In June 1215, King John of England met with a group of discontented barons on Runnymede meadow. The barons were embittered by the King’s arbitrary rule and oppressive taxation. They had declared war on John, raised an army, and captured the city of London. John was forced to agree to a Charter of sixty-three clauses, which protected the rights of the barons and their supporters and limited the king’s powers.
The Charter that was drafted at Runnymede is remembered as the Magna Carta. It translates as ‘the Great Charter’ in Latin. In 1215, the Magna Carta was simply a peace treaty between an unpopular medieval king and his powerful barons. It did not achieve this original objective. Within a few months of the Runnymede meeting, the Magna Carta had been annulled by the Pope, and the barons had gone to war with the King.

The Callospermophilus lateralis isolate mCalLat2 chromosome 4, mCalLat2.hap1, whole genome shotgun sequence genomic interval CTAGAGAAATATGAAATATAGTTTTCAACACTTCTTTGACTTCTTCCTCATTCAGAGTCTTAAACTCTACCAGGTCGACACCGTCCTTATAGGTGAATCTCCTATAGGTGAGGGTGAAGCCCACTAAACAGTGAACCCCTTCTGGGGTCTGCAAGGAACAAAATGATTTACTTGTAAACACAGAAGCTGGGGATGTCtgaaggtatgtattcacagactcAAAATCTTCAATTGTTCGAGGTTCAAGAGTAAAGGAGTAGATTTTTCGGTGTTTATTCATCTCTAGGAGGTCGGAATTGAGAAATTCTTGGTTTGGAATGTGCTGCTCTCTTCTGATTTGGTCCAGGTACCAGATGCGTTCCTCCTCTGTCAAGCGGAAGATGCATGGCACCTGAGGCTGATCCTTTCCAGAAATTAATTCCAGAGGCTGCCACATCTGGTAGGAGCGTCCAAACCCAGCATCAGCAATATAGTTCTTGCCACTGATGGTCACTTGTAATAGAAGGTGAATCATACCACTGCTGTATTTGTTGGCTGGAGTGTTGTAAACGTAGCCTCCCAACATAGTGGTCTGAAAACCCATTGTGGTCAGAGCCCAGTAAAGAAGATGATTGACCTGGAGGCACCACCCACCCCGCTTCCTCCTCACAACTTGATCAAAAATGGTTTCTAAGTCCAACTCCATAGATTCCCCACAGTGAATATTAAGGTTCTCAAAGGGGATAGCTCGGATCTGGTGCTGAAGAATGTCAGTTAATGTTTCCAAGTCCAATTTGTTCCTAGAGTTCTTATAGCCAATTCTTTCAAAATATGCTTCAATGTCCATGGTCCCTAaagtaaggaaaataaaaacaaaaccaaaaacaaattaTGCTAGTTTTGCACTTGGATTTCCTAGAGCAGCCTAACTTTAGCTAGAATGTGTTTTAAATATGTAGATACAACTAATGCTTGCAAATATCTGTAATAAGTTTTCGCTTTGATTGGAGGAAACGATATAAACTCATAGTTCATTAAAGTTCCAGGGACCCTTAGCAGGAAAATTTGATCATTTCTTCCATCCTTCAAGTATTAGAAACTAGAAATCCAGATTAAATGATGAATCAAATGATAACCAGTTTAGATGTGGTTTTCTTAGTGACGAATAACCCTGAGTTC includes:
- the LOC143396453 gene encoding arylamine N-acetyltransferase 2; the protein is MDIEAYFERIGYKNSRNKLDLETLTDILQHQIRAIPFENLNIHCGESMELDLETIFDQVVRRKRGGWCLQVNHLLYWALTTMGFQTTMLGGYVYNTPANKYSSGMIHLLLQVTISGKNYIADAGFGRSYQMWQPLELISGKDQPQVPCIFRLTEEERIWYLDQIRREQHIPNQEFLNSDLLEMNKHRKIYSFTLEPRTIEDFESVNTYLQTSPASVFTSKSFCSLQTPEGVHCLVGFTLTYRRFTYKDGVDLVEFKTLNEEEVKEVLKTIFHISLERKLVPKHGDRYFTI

But whatever it might have meant in 1215, in the eight centuries since the Magna Carta, it has become a powerful symbol of the rule of law and the limits of arbitrary power. It firmly established in the English tradition the idea that everybody is subject to the law, and that nobody—whether King, Queen, or Prime Minister—is above the law.
From the great seventeenth-century jurist Edward Coke, to the American Founding Father Thomas Jefferson; from the suffragette Christabel Pankhurst, to the British wartime leader Winston Churchill, philosophers, writers, and leaders have found inspiration in the tradition of the Magna Carta.